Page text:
Friday, January 26, 2018

Sun Sentinel Editorial Board Gets It Right: More land needed for Lake Okeechobee Reservoir (and only Gov. Rick Scott can make it happen) ... by gimleteye

The following OPED by the editorial board of the Ft. Lauderdale Sun Sentinel. Excellent. The only point of difference: last legislative session Senate President Joe Negron said we need 60,000 additional acres to make the storage treatment areas big enough to clean the pollution from $1.5 billion new reservoir. Somehow, that requirement was mysteriously dropped as the bill moved through the sausage maker. Now is the last chance for this generation to fix what we've delayed fixing for three decades.

Building a reservoir south of Lake Okeechobee is supposed to stop repeated toxic algae blooms in coastal waters when the lake’s spigot is opened to relieve pressure on its leaky dike.
But the pollution relief promised by this $1.6 billion reservoir is undercut by its proposed design — a plan crimped by Florida’s reluctance to use more sugar cane land to build it. When the lake’s water level gets too high, the reservoir is meant to be an alternative to releasing water out to sea via rivers that flow to both coasts. As we’ve seen in recent years, pollutants in the water don’t mix well with coastal estuaries and pictures of fish kills and waters covered in a green ooze don’t burnish the state’s fun-in-the-sun image.
The way it’s supposed to work, lake water drained into the reservoir would be cleaned up by directing it through pollution-filtering marshlands, before the water is used to replenish the Everglades.

But to accommodate Big Sugar and meet a timeline meant to ensure action, state water managers have proposed a design that doesn’t meet the promise.
Environmental groups say the proposed reservoir is too deep. It’s squeezed on too little land. And it doesn’t include enough marshlands needed to filter the water before sending flows south to the Everglades.

South Florida Water Management District

Given the many concerns being expressed, Gov. Rick Scott and the Florida Legislatureshould send South Florida Water Management District managers back to the drawing board.
This project — one of last year’s key legislative outcomes — represents a major building block in addressing South Florida’s drainage and water supply challenges. It’s too important and too expensive to get wrong.

A bigger reservoir footprint would allow a shallower depth, less-massive walls and a treatment area larger than what’s currently proposed.
Assembling more land wouldn’t require a spending spree with taxpayers’ money. Rather, state-owned land in the vast farming region south of the lake could be made available, though it would require terminating some leases with sugar cane growers. Publicly-owned parcels elsewhere also could be traded for land near the reservoir.
As currently designed, the Everglades Coalition, which includes more than 60 environmental advocacy groups, fears the federal government might not split the costs of the reservoir, as the state expects.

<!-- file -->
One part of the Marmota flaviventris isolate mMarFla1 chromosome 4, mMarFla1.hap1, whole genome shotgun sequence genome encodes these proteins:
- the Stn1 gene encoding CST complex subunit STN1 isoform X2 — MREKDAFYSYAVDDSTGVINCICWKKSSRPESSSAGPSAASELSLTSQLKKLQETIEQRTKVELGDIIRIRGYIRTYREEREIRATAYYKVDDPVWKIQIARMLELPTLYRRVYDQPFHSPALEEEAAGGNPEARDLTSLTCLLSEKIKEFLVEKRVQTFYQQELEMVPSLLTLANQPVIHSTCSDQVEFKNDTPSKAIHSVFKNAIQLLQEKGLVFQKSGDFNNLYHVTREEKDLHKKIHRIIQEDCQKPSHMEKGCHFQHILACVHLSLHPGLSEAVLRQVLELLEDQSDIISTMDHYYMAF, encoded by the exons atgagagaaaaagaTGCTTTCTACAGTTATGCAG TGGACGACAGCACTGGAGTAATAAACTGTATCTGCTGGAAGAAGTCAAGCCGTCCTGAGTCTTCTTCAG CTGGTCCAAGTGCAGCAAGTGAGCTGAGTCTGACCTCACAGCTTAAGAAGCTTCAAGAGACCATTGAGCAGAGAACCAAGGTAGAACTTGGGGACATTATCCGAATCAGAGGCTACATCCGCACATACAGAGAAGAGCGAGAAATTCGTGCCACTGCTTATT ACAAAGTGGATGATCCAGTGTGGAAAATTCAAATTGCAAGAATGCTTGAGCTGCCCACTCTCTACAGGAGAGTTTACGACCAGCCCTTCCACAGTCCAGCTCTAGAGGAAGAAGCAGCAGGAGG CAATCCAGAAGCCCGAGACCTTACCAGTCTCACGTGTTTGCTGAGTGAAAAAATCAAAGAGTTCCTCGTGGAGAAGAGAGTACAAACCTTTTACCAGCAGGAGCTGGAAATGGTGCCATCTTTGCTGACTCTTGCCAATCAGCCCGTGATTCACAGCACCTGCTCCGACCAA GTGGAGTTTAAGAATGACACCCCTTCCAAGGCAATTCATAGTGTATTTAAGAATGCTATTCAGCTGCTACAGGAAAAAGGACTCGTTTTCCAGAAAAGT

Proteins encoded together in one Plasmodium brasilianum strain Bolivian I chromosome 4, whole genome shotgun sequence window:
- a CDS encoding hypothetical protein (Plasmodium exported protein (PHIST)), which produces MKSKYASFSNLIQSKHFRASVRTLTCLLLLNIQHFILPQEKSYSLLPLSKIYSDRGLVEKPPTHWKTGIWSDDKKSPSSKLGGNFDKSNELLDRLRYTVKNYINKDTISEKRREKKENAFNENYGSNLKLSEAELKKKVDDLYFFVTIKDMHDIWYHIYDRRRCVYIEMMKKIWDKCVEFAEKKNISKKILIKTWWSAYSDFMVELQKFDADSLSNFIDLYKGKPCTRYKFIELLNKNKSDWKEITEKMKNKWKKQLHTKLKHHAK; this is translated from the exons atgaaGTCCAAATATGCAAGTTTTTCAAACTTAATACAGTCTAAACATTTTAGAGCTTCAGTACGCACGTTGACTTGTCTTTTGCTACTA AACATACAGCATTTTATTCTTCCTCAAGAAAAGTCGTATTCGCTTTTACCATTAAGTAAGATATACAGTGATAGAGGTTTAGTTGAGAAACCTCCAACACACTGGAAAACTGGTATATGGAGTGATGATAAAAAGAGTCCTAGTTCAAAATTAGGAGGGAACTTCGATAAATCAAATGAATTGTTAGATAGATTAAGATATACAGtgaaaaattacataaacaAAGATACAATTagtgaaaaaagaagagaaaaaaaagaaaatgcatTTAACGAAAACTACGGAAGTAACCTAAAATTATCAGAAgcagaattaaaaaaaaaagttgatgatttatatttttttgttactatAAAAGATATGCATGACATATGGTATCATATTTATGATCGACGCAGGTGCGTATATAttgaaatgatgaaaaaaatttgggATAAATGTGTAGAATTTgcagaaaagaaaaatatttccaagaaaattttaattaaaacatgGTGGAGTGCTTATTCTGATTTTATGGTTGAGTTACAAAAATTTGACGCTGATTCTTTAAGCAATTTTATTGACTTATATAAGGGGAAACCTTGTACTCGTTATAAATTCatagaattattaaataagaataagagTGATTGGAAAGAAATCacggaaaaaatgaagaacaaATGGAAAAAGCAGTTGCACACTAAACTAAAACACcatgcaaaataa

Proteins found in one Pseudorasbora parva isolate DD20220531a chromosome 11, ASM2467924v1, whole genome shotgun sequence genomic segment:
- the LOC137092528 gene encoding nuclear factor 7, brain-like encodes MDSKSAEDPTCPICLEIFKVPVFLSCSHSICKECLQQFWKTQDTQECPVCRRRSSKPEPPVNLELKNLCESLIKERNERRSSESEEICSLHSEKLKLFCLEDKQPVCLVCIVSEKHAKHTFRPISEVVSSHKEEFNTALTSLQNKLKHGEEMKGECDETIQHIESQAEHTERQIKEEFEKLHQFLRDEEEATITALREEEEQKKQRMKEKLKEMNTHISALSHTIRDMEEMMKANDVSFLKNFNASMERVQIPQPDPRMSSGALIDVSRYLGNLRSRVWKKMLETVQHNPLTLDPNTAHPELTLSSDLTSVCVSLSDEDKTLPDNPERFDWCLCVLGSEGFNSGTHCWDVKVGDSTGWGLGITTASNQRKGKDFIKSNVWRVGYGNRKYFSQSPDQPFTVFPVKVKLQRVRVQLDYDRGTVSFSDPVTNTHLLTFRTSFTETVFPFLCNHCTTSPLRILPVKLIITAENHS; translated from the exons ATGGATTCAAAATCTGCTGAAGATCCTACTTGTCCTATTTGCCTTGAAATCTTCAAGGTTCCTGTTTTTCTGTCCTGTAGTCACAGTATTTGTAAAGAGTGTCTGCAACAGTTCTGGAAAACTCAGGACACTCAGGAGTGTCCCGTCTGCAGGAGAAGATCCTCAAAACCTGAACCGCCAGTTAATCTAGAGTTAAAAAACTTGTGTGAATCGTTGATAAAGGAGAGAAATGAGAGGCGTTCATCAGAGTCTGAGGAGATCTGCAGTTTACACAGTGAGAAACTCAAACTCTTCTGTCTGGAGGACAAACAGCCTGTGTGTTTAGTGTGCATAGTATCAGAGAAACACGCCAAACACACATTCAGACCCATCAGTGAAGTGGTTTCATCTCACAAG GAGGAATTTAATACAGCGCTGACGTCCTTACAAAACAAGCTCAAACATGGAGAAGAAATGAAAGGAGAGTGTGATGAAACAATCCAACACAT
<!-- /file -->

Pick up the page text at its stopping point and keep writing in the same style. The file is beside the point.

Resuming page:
“We are deeply concerned that the limited array of alternatives identified by the District thus far will result in a reservoir plan that is neither cost-effective nor likely to be approved by the U.S. Army Corps of Engineers and Congress,” the group wrote the governor last week.
The water district says its designs can meet the state’s goals. Its top two proposed designs, ranging in cost from $1.34 billion to $1.71 billion, call for:
• Using 16,600 acres (including 6,500 acres for water treatment) for a 78-billion-gallon, 23-foot-deep reservoir.
• Using 31,200 acres (including 11,500 acres for water treatment) for a 117-billion-gallon, 18-foot deep reservoir.
By the end of the month, the district plans to produce a modified version of the two designs that will optimize the reservoir’s ability to help Lake Okeechobee drainage and deliver clean water to the Everglades, Executive Director Ernie Marks told legislators last week.
“I want to make a better option,” he said.
The Everglades Foundation offers a better option, one worthy of careful examination and a detailed response.
The foundation proposes using about 30,000 acres for the project. That would include a 78-billion-gallon, 14-foot-deep reservoir on 17,000 acres, and a 13,000-acre stormwater treatment area.

District officials say most sugar cane growers and other landowners near the site have refused to sell, trade or leave leased land, though talks continue with a few.

But just as it took a state law to prioritize the reservoir’s construction, so will it take direction from the governor and the Legislature to ensure the water district becomes more than a reluctant shopper.
It’s only fitting that South Florida provide more land to fix the Lake Okeechobee drainage problem, since the lake waters that foul coastal waterways are a direct result of protecting South Florida from flooding.
The reservoir won’t solve all the lake’s drainage woes, but it will significantly reduce how often lake water must be dumped out to sea.
Getting the Lake Okeechobee reservoir right requires more room to store and clean water we can no longer afford to waste.
Editorials are the opinion of the Sun Sentinel Editorial Board and written by one of its members or a designee. The Editorial Board consists of Editorial Page Editor Rosemary O'Hara, Elana Simms, Andy Reid and Editor-in-Chief Howard Saltz.

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